Here at the DUI Foundation, we’re excited to partner with Carrie Armstrong, with the How To Be A Sober Girl blog. You can check out her blog here. Over the next thirty days, she has committed to a How To Be A Sober Girl 30 Day Kickstart campaign and we’ll be sharing her stories right here.
And without any more time, here’s Day Twenty Two:
This is one of the most common questions I get asked. Well there are several versions of it, so let’s talk our way through them today:
Is my partner going to leave me because I stopped drinking?
No. And the answer to this is still the same even if drinking is the main thing you have in common. Seriously, don’t give it another thought.
It seems like my partner is trying to sabotage my attempt to stop drinking.
They probably are. Just like you probably did on any occasion they seemed to be making a serious attempt to change their drinking habits. Not because they are an Evil Genius, but because we are all afraid of what we don’t know. We are creatures of habit. It doesn’t mean they are a terrible person. It just means they will need to see that things will only change for the better. That you are going to be responsible for your own happiness and don’t expect them to be responsible for it any longer.
Will I want to leave my partner if I keep up this non-drinking?
It is entirely possible that you have become aware in the cold light of day that this relationship is not making you happy. But I would always say don’t take any action on this thought for a considerable amount of time. Put your focus on the outside world instead. It’s something that’s integral to long term successful sobriety anyway, so it can only be of benefit to every area of your life, relationship included. If a relationship is going to end, then let it run it’s course, don’t make your non-drinking the biggest factor. Instead let it be a by-product of your life getting so much bigger that you simply outgrow it. It’s far less scary or painful that way.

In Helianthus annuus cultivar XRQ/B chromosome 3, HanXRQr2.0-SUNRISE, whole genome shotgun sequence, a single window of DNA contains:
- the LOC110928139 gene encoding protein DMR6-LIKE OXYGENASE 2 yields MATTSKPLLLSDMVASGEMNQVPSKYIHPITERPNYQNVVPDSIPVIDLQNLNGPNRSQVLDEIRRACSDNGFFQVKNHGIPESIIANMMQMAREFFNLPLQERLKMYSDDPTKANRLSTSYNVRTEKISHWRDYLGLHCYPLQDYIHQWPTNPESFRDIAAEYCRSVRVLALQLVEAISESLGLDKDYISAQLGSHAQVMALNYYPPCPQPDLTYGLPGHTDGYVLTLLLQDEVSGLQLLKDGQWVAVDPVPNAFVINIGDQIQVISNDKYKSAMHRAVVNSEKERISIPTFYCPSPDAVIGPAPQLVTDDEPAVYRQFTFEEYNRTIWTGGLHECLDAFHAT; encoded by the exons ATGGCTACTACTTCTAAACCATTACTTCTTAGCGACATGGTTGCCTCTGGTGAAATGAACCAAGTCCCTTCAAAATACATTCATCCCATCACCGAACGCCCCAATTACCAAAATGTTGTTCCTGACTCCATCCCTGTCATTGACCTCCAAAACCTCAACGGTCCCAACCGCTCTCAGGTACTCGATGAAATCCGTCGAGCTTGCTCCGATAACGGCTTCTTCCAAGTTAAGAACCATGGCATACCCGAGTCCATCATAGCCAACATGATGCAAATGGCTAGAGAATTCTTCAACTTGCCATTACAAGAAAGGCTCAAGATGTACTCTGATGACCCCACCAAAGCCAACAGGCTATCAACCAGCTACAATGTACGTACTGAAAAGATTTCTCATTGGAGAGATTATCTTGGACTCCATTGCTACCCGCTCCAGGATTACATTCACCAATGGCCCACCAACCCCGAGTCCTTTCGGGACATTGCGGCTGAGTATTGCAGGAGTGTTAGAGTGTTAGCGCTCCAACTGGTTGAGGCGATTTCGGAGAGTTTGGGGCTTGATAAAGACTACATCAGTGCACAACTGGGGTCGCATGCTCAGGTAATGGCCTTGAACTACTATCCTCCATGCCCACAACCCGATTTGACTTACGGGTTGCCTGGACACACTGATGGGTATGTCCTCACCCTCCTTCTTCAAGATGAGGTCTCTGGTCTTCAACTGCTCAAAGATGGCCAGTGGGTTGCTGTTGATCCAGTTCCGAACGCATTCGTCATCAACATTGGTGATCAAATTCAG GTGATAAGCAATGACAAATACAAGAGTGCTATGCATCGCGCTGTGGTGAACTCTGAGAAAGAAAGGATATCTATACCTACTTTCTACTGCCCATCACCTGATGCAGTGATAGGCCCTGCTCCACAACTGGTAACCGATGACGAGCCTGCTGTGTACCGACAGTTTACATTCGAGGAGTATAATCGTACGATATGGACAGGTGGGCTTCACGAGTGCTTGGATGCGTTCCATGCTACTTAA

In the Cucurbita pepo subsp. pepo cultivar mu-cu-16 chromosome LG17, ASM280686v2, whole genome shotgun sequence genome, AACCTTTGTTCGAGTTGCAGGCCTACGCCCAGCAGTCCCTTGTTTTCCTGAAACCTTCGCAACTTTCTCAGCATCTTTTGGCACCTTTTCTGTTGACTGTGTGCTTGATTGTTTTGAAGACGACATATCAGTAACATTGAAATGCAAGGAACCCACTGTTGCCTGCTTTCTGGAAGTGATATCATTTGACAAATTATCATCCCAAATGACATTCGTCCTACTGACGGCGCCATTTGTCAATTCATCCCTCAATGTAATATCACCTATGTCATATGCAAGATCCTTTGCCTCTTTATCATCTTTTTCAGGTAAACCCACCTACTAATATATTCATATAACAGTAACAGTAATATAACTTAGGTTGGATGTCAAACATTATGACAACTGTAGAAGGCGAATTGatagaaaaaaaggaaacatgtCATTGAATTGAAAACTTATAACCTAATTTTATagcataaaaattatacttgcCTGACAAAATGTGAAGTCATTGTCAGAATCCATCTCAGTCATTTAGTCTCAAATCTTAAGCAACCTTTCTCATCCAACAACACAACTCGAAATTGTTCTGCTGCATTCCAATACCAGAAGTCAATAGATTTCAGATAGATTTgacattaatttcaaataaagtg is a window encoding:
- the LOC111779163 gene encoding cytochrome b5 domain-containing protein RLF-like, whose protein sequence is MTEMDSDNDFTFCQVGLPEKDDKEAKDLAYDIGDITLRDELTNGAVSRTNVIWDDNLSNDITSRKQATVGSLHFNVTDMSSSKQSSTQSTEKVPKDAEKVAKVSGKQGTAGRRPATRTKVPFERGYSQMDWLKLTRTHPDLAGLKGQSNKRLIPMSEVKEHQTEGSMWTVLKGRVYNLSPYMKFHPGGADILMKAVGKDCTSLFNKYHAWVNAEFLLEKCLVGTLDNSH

We do change as people when our relationship with alcohol changes. Mainly because we finally get to know who we actually are and what we actually like. But our relationship with our significant other is not what our main focus should be, if it is? Then no real progress can be made. And if they feel like they are being ignored? That is something they will have to figure out how to make peace with on their own terms. On the bright side, if you have always felt like the one who puts in all the effort in your relationship? Then this will be a great indicator of how things can change when we stop pandering to someone out of fear they will leave us, (and why the answer to question 1 is such a resounding “no”). A shift in dynamic can be a good thing for both people. At the very least you are being a great example of successful sobriety to your other half-and isn’t that something all of us wish we had had an up-close example if? How nice to be that thing we never had to the person that means so much to us.
So seriously. Stop worrying about it. Focus your energy on nailing the skills that resonate with you most so far. Practice them every day and let the other things take care of themselves…